The HSE estimates that stress, depression and anxiety account for more than 11.5 million working days that are lost each year at a cost of over £5 billion to the economy.
Mental health charities believe that these statistics do not necessarily reflect the fact that there has been an increase in mental health problems. They believe that they are more likely a reflection of a greater willingness to disclose such problems. Either way, organisations are under pressure to manage and support mental health better at work.

Employers’ responsibilities

All organisations have mental health-related duties to their employees under the Equality Act 2010 (the Act), i.e. stress and other mental illnesses can be classed as disabilities for the purpose of the Act.

Where a member of staff is disabled, there is an obligation under the Act to make reasonable adjustments. Typically, adjustments for mental health issues may include changing a worker’s duties, work location, hours of work, breaks, how they are supervised and their interaction with colleagues. Phased return to work after absence are also typically regarded as reasonable. It is always vital for employers to make decisions on what adjustments are reasonable, in consultation with the employee concerned, often with the benefit of occupational health advice.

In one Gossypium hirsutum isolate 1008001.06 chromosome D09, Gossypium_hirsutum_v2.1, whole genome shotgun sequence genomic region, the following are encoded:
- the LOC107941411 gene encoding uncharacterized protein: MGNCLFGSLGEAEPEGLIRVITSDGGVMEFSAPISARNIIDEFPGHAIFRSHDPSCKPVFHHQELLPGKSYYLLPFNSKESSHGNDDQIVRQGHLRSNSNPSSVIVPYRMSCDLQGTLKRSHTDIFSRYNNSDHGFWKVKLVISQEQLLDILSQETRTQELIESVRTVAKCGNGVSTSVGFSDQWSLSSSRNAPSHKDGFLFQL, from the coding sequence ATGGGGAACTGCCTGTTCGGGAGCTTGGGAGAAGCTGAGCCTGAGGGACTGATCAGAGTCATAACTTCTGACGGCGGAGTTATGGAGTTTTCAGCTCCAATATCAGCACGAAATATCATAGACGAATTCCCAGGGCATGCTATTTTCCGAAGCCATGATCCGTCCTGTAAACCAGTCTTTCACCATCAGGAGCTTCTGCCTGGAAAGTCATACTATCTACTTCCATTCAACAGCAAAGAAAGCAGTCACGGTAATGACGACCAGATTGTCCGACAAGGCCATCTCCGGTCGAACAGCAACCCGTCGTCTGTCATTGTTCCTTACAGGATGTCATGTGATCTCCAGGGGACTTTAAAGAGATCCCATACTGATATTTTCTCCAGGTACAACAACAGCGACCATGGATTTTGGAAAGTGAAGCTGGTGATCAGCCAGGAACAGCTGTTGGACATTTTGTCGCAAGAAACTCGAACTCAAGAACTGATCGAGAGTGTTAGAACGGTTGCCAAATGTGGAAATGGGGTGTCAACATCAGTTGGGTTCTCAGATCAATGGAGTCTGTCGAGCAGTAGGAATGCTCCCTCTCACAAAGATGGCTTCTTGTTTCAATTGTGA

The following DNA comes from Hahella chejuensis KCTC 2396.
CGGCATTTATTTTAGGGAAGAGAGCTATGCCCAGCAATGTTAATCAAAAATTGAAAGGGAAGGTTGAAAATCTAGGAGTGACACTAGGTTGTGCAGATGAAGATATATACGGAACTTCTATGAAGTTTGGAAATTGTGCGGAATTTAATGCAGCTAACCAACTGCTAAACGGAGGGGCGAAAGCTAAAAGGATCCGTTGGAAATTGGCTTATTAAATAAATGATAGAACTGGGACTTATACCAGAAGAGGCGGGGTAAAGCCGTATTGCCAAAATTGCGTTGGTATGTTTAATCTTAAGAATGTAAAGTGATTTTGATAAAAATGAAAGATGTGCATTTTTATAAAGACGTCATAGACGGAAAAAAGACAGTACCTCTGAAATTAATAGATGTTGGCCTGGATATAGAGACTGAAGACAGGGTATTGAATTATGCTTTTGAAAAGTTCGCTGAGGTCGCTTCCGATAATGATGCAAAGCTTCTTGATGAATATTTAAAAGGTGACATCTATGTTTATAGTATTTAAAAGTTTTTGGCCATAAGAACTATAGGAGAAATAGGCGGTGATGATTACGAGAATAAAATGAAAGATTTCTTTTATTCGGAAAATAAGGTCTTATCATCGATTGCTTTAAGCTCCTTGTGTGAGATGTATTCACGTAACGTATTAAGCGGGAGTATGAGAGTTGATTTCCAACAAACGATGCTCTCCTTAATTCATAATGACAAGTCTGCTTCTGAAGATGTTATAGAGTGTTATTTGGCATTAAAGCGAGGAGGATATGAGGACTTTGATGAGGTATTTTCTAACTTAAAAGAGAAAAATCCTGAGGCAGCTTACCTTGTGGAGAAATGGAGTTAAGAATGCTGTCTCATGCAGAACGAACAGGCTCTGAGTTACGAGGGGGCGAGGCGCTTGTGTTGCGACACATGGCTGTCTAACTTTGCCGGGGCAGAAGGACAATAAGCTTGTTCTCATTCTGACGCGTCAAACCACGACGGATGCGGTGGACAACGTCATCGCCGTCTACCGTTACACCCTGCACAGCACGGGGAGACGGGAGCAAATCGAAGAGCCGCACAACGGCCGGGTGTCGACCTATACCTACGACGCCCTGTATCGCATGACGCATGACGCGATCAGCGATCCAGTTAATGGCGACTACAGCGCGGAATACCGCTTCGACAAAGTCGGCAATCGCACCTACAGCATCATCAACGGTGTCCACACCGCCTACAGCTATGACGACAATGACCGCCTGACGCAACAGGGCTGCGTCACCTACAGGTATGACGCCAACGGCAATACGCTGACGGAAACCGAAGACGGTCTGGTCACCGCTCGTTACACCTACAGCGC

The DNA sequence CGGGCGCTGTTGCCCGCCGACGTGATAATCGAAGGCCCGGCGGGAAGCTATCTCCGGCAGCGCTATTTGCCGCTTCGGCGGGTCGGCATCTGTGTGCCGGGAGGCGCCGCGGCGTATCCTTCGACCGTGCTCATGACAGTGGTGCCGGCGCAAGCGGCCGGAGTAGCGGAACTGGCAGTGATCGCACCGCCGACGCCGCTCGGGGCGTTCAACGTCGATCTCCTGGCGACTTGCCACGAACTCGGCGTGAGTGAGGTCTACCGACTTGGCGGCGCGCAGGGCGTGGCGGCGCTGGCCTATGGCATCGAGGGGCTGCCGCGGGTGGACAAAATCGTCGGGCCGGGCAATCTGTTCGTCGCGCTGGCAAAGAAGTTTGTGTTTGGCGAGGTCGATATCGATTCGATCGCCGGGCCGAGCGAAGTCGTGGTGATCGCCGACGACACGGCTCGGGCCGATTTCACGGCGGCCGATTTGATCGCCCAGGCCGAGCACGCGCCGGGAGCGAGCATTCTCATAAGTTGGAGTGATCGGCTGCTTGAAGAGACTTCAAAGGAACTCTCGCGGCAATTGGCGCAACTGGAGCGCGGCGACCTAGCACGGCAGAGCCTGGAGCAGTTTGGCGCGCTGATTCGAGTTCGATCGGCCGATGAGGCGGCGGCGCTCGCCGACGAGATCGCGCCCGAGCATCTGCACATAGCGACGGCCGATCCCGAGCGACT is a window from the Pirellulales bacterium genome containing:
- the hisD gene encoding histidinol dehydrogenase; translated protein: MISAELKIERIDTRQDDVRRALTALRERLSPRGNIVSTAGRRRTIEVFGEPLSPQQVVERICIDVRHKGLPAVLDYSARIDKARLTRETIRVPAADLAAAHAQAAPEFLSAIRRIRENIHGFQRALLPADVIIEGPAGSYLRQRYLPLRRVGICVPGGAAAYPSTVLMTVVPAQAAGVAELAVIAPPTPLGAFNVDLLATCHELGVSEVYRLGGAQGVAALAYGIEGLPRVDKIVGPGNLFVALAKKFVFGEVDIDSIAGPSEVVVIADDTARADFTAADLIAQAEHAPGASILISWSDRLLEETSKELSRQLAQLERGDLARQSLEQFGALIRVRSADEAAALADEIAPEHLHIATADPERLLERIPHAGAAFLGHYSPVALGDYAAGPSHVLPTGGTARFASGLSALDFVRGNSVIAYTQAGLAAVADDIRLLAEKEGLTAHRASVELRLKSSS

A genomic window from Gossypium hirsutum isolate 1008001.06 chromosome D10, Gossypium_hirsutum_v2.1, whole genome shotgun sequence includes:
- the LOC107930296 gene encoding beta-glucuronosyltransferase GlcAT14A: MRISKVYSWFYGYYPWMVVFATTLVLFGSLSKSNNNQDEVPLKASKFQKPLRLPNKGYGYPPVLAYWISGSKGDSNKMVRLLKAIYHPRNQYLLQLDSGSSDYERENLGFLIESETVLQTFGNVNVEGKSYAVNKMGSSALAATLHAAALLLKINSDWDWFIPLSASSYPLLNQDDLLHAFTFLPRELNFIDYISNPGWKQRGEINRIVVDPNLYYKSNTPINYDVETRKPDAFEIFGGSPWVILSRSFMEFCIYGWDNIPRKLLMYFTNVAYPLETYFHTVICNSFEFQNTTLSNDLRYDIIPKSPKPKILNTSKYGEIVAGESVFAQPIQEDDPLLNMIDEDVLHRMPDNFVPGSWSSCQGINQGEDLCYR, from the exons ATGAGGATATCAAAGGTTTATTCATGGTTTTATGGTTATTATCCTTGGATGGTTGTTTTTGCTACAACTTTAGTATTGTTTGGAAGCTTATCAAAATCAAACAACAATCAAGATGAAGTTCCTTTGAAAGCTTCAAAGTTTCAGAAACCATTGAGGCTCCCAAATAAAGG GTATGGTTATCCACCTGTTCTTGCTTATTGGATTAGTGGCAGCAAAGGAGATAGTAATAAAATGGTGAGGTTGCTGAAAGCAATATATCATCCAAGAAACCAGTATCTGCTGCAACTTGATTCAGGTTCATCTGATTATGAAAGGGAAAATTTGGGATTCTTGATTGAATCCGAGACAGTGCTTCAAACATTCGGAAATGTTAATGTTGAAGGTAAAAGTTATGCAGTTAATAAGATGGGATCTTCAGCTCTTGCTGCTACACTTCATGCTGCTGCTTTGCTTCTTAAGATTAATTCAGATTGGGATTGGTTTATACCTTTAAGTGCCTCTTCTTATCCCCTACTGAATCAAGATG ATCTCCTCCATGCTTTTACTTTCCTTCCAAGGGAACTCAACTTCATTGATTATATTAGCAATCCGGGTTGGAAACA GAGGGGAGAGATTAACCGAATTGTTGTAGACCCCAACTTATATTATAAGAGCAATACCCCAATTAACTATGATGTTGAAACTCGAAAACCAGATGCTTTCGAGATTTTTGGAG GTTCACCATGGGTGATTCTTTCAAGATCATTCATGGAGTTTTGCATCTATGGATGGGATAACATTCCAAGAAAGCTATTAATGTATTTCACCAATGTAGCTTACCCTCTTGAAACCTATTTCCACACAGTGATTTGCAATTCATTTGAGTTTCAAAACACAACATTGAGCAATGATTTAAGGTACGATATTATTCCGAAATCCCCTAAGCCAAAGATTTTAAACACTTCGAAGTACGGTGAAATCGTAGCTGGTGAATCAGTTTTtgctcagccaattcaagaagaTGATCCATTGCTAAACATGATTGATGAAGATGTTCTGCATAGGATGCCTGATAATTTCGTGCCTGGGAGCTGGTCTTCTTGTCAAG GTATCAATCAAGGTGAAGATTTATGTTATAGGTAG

All organisations must also comply with the Health and Safety at Work Act 1974 (HSWA), which imposes a general duty to ensure the health, safety and welfare at work of all employees. The Management of Health and Safety at Work Regulations 1999 (the Regulations) impose the following duties on employers:

  • Risk assessment – A care organisation needs to undertake a ‘suitable and sufficient’ assessment of the health and safety risks that employees are exposed to at work. It needs to review the assessment whenever there is reason to suspect that it is no longer valid or there has been a significant change in the matters to which it relates.
  • Applying the principles of prevention – Where a care organisation implements any measures as the result of a risk assessment, it needs to apply the ‘principles of prevention’. Those relevant to stress are:
    • avoiding risks
    • combating risks at source
    • developing a coherent overall prevention policy which covers technology, organisation of work, working conditions, social relationships and the influence of factors relating to the working environment
      giving appropriate instructions to employees.
  • Providing information to employees – a care organisation needs to provide ‘comprehensible and relevant information’ to employees about the risks to their health and safety identified by the assessment and the measures that will be implemented as a result.

The Regulations also require employees to tell their employer about either of the following that affects their health and safety or that arises out of or in connection with their work:

  • any work situation which the employee reasonably considers represents a serious and immediate danger to health and safety
  • any matter which the employee reasonably considers represents a shortcoming in the care organisation’s protection arrangements for health and safety.